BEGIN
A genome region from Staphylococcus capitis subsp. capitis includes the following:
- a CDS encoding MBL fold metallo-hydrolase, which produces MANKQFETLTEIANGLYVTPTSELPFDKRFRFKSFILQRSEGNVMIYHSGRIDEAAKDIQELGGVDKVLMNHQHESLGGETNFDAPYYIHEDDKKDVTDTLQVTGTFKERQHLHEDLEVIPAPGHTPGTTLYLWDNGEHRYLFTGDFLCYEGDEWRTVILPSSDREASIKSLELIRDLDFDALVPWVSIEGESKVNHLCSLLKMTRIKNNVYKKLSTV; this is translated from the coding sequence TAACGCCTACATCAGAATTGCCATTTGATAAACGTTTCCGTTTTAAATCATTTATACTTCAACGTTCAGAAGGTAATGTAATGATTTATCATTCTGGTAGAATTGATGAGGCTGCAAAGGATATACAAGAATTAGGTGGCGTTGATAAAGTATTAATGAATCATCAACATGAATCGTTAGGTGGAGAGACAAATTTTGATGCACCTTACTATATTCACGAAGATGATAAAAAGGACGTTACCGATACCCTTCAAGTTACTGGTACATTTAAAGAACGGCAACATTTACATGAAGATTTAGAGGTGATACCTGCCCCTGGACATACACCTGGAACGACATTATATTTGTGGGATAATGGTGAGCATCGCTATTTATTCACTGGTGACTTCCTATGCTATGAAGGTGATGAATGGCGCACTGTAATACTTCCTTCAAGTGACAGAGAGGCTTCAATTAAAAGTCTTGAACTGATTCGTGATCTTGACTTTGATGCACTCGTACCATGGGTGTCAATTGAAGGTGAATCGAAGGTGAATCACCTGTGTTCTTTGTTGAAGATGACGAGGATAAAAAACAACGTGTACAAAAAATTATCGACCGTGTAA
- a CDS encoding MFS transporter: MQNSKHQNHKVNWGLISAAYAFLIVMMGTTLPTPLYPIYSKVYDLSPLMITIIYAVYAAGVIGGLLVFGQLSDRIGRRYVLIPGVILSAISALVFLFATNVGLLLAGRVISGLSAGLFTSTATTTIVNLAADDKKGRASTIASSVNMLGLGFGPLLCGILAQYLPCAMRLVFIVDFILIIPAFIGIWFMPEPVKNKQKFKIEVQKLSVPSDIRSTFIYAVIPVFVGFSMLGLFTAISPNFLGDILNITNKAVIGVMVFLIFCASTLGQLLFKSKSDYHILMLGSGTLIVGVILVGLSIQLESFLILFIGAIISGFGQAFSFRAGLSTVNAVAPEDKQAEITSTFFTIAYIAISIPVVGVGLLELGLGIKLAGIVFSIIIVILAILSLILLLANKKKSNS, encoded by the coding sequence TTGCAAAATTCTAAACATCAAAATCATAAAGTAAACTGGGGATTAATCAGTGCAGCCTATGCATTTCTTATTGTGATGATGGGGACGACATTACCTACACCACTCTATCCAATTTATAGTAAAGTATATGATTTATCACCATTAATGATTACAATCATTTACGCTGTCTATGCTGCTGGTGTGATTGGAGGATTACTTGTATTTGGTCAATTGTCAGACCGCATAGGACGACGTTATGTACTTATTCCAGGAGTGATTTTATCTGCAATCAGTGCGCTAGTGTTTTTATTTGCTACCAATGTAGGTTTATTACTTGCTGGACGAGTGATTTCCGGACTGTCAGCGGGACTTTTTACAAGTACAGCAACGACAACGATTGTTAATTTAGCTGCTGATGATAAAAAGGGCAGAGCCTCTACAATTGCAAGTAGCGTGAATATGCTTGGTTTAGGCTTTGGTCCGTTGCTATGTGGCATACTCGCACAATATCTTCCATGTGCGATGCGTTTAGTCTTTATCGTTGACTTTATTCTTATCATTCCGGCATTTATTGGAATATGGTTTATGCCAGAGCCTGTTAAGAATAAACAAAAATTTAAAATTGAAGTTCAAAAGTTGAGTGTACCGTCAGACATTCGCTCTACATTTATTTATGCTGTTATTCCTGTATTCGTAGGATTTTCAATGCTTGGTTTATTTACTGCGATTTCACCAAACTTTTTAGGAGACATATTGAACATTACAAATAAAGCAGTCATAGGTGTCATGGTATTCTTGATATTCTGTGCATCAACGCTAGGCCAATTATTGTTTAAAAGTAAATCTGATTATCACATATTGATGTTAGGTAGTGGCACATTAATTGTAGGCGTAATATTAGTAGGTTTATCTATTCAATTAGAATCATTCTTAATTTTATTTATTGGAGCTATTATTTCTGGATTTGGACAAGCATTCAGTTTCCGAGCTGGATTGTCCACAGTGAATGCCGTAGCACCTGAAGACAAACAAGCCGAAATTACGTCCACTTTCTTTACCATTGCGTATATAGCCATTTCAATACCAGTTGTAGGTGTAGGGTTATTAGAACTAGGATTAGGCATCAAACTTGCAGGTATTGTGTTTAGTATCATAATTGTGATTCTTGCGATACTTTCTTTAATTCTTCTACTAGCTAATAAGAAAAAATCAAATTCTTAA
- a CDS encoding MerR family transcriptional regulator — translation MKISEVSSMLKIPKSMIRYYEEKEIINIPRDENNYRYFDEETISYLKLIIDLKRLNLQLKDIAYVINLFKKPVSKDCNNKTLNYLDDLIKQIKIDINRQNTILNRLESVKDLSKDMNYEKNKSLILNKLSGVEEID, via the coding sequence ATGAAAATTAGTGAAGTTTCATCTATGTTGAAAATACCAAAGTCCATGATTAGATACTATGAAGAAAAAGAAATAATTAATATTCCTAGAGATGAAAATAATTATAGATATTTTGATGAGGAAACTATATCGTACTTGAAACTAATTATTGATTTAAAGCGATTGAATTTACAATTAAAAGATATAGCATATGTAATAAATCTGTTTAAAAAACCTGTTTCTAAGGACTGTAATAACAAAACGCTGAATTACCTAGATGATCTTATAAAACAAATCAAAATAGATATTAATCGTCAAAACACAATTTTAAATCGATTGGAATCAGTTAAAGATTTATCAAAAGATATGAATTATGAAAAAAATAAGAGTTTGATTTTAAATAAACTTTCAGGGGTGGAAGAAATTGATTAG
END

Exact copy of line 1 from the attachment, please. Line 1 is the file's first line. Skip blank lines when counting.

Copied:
A genome region from Staphylococcus capitis subsp. capitis includes the following: